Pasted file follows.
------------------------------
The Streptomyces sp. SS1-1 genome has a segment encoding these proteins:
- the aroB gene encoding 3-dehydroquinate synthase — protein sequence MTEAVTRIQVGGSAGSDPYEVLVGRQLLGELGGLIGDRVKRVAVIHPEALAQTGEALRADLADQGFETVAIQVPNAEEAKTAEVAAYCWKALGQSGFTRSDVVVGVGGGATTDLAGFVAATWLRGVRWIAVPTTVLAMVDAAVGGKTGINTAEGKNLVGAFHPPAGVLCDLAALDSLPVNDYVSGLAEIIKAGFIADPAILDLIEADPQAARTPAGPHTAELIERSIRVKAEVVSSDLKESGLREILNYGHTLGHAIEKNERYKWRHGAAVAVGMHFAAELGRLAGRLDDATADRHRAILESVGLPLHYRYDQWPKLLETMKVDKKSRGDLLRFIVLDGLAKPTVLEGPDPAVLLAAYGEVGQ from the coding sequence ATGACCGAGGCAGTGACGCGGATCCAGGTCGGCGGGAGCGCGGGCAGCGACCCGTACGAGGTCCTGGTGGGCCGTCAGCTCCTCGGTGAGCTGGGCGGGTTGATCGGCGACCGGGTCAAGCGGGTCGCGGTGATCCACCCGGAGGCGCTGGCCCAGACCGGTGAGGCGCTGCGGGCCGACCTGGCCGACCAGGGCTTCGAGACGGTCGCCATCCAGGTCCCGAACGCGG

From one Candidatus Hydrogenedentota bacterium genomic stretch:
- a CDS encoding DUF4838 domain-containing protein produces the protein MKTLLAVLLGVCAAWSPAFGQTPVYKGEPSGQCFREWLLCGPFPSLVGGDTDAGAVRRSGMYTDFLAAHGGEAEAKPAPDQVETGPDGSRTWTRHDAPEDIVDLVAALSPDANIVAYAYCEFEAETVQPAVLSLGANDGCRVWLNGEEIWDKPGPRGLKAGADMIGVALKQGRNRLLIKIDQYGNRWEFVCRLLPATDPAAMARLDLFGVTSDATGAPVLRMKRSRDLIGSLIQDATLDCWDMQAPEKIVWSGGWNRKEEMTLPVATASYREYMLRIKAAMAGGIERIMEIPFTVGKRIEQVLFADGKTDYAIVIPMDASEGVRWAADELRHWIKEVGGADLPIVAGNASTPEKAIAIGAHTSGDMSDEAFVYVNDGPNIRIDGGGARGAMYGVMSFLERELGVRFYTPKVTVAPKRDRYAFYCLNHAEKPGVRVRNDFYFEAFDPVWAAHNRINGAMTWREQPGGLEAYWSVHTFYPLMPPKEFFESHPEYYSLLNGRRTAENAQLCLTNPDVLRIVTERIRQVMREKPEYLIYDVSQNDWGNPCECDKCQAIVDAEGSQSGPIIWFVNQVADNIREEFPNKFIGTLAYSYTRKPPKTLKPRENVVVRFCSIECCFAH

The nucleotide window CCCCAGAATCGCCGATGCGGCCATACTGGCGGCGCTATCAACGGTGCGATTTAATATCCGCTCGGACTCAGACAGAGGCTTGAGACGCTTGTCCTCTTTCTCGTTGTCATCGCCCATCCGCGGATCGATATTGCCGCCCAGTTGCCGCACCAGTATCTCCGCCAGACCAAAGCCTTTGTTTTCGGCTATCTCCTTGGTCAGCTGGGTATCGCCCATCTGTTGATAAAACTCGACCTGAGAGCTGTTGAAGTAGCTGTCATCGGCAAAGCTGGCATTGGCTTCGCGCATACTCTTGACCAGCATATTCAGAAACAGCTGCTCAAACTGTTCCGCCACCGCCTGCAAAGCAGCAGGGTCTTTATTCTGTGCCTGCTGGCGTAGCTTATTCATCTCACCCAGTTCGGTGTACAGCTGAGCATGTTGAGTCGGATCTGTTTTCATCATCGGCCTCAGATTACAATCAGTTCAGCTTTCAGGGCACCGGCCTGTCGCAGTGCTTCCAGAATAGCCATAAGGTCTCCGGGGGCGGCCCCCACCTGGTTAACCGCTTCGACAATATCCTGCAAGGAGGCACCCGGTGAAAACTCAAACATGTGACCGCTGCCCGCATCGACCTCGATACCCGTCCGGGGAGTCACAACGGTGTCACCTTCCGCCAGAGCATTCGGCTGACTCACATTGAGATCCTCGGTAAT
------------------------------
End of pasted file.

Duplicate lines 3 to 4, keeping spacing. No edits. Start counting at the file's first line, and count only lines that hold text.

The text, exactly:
From one Candidatus Hydrogenedentota bacterium genomic stretch:
- a CDS encoding DUF4838 domain-containing protein produces the protein MKTLLAVLLGVCAAWSPAFGQTPVYKGEPSGQCFREWLLCGPFPSLVGGDTDAGAVRRSGMYTDFLAAHGGEAEAKPAPDQVETGPDGSRTWTRHDAPEDIVDLVAALSPDANIVAYAYCEFEAETVQPAVLSLGANDGCRVWLNGEEIWDKPGPRGLKAGADMIGVALKQGRNRLLIKIDQYGNRWEFVCRLLPATDPAAMARLDLFGVTSDATGAPVLRMKRSRDLIGSLIQDATLDCWDMQAPEKIVWSGGWNRKEEMTLPVATASYREYMLRIKAAMAGGIERIMEIPFTVGKRIEQVLFADGKTDYAIVIPMDASEGVRWAADELRHWIKEVGGADLPIVAGNASTPEKAIAIGAHTSGDMSDEAFVYVNDGPNIRIDGGGARGAMYGVMSFLERELGVRFYTPKVTVAPKRDRYAFYCLNHAEKPGVRVRNDFYFEAFDPVWAAHNRINGAMTWREQPGGLEAYWSVHTFYPLMPPKEFFESHPEYYSLLNGRRTAENAQLCLTNPDVLRIVTERIRQVMREKPEYLIYDVSQNDWGNPCECDKCQAIVDAEGSQSGPIIWFVNQVADNIREEFPNKFIGTLAYSYTRKPPKTLKPRENVVVRFCSIECCFAH